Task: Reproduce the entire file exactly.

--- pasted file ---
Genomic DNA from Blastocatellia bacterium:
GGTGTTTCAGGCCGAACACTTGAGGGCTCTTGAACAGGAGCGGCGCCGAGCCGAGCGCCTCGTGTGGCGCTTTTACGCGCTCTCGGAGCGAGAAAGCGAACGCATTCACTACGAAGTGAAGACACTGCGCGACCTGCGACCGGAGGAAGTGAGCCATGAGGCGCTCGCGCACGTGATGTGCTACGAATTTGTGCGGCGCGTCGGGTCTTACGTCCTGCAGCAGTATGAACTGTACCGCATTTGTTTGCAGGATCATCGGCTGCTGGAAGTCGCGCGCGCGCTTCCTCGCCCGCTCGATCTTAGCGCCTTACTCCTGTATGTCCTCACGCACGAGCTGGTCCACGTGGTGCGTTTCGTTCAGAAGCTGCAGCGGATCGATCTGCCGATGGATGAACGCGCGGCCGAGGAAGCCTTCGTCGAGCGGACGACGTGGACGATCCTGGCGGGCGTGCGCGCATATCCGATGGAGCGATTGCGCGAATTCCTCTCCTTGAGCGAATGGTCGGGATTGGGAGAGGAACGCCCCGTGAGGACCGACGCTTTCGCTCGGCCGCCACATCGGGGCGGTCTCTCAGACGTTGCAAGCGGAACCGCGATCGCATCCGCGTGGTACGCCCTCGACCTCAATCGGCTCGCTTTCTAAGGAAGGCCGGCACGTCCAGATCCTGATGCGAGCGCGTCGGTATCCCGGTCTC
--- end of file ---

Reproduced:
Genomic DNA from Blastocatellia bacterium:
GGTGTTTCAGGCCGAACACTTGAGGGCTCTTGAACAGGAGCGGCGCCGAGCCGAGCGCCTCGTGTGGCGCTTTTACGCGCTCTCGGAGCGAGAAAGCGAACGCATTCACTACGAAGTGAAGACACTGCGCGACCTGCGACCGGAGGAAGTGAGCCATGAGGCGCTCGCGCACGTGATGTGCTACGAATTTGTGCGGCGCGTCGGGTCTTACGTCCTGCAGCAGTATGAACTGTACCGCATTTGTTTGCAGGATCATCGGCTGCTGGAAGTCGCGCGCGCGCTTCCTCGCCCGCTCGATCTTAGCGCCTTACTCCTGTATGTCCTCACGCACGAGCTGGTCCACGTGGTGCGTTTCGTTCAGAAGCTGCAGCGGATCGATCTGCCGATGGATGAACGCGCGGCCGAGGAAGCCTTCGTCGAGCGGACGACGTGGACGATCCTGGCGGGCGTGCGCGCATATCCGATGGAGCGATTGCGCGAATTCCTCTCCTTGAGCGAATGGTCGGGATTGGGAGAGGAACGCCCCGTGAGGACCGACGCTTTCGCTCGGCCGCCACATCGGGGCGGTCTCTCAGACGTTGCAAGCGGAACCGCGATCGCATCCGCGTGGTACGCCCTCGACCTCAATCGGCTCGCTTTCTAAGGAAGGCCGGCACGTCCAGATCCTGATGCGAGCGCGTCGGTATCCCGGTCTC